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FROM THEOCRITUS.

ONE

day as roguish Cupid from

A hive was stealing honey-comb,
A bee, disturbed in his abode,
Sharply stung the pilfering god.
Cupid shrieked in baby fashion

Sorely wept—and blew his fingers Stamped on the ground in pretty passion :

Near the hive no more he lingers, But flies

away,

and shews his grief
To Venus. O 'twas past belief
That little monster of a bee
Could cause such horrid agony !

Venus, his sorrows to beguile,

As he sat sobbing on her knee, Said to him, with a rosy smile,

“ You are yourself just like the bee. Have you forgot the thousand smarts You wreak on mortals with

your

darts ? The tiny insect stings, 'tis true ; And such another monster you !”

1843.

T

FROM MARTIAL.

LIB. V. 20.

COULI

TOULD we but live, my dearest brother,

For ourselves and one another, Disposers of our proper leisure, In blameless holiday and pleasure, We ne'er would haunt the great man's levée, Nor law-courts soured with pleadings heavy, Content in quiet to reside, Far from the imaginings of pride. For literary friends and talkLight exercise in shady walkAt proper times in proper places The gladiators and the racesThe bath—the stroll by Virgo's sourceWould satisfy our tastes of course : Such would our haunts be, such our neighbours, Such our extemporary labours.

Now, whilst we live for those alone
Who love us not, the day is gone;

The day that never can return :
O be life then our dear concern,
Nor let us to the Sun impute
The blame of haste, whilst we dispute.
Who, blest with means, and in the way
Of sweetening life, would brook delay ?

1842. FROM TASSO.

PROLOGUE TO THE AMINTA.

(Enter Love habited as a shepherd.)

Love.

W

HO could divine that in this human shape,

Veiled in these shepherd's weeds, a God lay hid ? No wood-god, or inferior rural power, But the most potent of the Gods above; Who can the red right hand of Mars disarm, And from the grasp of Neptune shake the trident, And quench the thunderbolts of Jove himself. Certes, in this disguise not readily Could Venus recognise her offspring Love. For from my mother am I fain to fly To hiding-places. She would make, forsooth, A slave of Love, to do her bidding only, Nor let me loose my shafts but when she lists ! She would confine me within kingly courts To aim at crowns and sceptres—bid me trust To lesser loves, my humbler ministers, The care of waging war, in woods and groves,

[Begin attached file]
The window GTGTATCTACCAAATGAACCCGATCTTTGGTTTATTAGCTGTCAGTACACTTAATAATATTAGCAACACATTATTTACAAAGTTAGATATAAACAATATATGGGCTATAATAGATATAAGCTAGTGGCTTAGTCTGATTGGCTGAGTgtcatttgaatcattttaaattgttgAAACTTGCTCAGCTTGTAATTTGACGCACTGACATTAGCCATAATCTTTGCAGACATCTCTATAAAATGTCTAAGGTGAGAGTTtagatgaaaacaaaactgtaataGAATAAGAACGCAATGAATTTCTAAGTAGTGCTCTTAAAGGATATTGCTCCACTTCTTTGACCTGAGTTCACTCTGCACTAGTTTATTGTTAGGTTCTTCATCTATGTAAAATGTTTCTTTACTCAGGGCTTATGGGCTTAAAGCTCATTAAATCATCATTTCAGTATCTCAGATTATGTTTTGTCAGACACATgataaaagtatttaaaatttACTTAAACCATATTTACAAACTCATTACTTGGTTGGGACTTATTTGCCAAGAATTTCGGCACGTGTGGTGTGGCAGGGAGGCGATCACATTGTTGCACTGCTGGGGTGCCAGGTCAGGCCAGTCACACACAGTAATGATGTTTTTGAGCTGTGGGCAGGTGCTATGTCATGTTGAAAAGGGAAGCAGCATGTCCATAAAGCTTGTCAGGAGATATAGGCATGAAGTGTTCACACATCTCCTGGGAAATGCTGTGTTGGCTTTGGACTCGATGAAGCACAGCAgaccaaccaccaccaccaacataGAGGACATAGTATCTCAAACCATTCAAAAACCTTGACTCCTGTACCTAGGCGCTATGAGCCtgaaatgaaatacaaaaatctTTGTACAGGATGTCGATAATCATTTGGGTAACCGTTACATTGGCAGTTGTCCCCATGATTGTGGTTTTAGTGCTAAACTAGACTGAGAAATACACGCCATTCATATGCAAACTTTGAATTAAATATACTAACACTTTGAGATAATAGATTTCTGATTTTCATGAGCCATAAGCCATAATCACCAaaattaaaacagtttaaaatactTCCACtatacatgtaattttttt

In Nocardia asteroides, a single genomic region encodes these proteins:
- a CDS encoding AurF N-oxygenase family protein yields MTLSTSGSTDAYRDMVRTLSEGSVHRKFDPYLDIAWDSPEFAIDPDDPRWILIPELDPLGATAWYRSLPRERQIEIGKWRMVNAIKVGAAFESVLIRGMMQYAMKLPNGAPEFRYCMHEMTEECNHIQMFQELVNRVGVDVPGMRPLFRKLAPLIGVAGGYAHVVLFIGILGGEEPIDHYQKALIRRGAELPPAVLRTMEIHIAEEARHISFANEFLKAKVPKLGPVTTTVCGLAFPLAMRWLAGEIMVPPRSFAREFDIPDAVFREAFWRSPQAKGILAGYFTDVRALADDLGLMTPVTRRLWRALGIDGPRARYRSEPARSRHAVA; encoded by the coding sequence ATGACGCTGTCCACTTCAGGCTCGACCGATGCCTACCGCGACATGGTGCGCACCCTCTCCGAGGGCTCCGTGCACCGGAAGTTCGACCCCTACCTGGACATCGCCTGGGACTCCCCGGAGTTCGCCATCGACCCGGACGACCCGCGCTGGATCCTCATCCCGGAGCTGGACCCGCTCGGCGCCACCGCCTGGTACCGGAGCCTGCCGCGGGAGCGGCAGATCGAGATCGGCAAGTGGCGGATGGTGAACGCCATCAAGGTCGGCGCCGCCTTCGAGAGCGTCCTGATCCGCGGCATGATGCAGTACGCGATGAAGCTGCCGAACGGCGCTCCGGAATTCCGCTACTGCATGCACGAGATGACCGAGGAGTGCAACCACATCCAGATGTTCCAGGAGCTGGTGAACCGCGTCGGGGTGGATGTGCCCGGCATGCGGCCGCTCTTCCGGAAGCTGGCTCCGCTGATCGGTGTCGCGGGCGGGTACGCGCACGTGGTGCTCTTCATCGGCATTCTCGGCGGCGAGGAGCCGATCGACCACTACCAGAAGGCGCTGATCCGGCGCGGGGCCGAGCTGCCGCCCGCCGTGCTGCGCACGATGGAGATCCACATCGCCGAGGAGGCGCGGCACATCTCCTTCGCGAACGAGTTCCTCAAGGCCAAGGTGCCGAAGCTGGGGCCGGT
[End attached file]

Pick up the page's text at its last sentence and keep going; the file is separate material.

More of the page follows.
On churlish breasts : but I, in truth, no child,
Though child I seem in countenance and in deeds,
Am master of myself, and my own actions.
To me did fate allot, not to my mother,
The torch omnipotent, and golden bow.
But though I mock at her authority,
Who can resist a suppliant mother's prayers ?
Wherefore I fly and hide myself, and shoot,
In secret woods, and obscure villages,
At rustic hearts. Then comes she after me,
And those whom I have wounded lures aside
With promises, if they will yield me up,
Of kisses sweet, or something sweeter far.
As though I could not promise in revenge,
Or kisses sweet, or something sweeter far.
I will aver that kisses such as mine
Would please, far better please, the damsels, or
I, who am Love myself, know nought of love.
They will not yield me up, and keep their counsel ;
And that is why she hunts for me in vain.

But there are certain countermarks by which
I might be known: these have I laid aside-
My purple wings, my quiver, and my bow.
Yet think not that I stand unarmed before you.
This seeming rod of hazel is my torch,

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